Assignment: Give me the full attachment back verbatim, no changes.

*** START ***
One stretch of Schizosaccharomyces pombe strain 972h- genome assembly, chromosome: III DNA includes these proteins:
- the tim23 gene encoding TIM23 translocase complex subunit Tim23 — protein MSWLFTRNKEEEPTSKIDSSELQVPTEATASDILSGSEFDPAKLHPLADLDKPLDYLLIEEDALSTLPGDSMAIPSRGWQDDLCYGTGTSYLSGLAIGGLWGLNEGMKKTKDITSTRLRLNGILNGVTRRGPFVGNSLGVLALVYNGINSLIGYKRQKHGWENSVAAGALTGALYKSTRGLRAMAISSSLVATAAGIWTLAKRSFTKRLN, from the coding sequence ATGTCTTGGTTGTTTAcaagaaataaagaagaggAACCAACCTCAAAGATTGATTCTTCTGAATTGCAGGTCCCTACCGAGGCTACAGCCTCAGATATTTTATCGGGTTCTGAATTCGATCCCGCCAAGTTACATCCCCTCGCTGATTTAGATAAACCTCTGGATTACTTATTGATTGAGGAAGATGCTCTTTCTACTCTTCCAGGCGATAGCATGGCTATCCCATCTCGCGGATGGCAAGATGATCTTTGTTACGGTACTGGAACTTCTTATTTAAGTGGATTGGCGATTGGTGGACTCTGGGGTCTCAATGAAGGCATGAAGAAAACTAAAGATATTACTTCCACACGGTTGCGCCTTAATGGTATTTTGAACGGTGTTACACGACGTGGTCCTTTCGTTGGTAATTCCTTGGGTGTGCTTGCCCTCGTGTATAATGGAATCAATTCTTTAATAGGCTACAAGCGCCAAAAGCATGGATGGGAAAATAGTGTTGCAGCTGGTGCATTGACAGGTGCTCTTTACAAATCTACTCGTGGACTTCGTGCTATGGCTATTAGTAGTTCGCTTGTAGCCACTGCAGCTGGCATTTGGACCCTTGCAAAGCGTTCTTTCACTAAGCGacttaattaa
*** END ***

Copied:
One stretch of Schizosaccharomyces pombe strain 972h- genome assembly, chromosome: III DNA includes these proteins:
- the tim23 gene encoding TIM23 translocase complex subunit Tim23 — protein MSWLFTRNKEEEPTSKIDSSELQVPTEATASDILSGSEFDPAKLHPLADLDKPLDYLLIEEDALSTLPGDSMAIPSRGWQDDLCYGTGTSYLSGLAIGGLWGLNEGMKKTKDITSTRLRLNGILNGVTRRGPFVGNSLGVLALVYNGINSLIGYKRQKHGWENSVAAGALTGALYKSTRGLRAMAISSSLVATAAGIWTLAKRSFTKRLN, from the coding sequence ATGTCTTGGTTGTTTAcaagaaataaagaagaggAACCAACCTCAAAGATTGATTCTTCTGAATTGCAGGTCCCTACCGAGGCTACAGCCTCAGATATTTTATCGGGTTCTGAATTCGATCCCGCCAAGTTACATCCCCTCGCTGATTTAGATAAACCTCTGGATTACTTATTGATTGAGGAAGATGCTCTTTCTACTCTTCCAGGCGATAGCATGGCTATCCCATCTCGCGGATGGCAAGATGATCTTTGTTACGGTACTGGAACTTCTTATTTAAGTGGATTGGCGATTGGTGGACTCTGGGGTCTCAATGAAGGCATGAAGAAAACTAAAGATATTACTTCCACACGGTTGCGCCTTAATGGTATTTTGAACGGTGTTACACGACGTGGTCCTTTCGTTGGTAATTCCTTGGGTGTGCTTGCCCTCGTGTATAATGGAATCAATTCTTTAATAGGCTACAAGCGCCAAAAGCATGGATGGGAAAATAGTGTTGCAGCTGGTGCATTGACAGGTGCTCTTTACAAATCTACTCGTGGACTTCGTGCTATGGCTATTAGTAGTTCGCTTGTAGCCACTGCAGCTGGCATTTGGACCCTTGCAAAGCGTTCTTTCACTAAGCGacttaattaa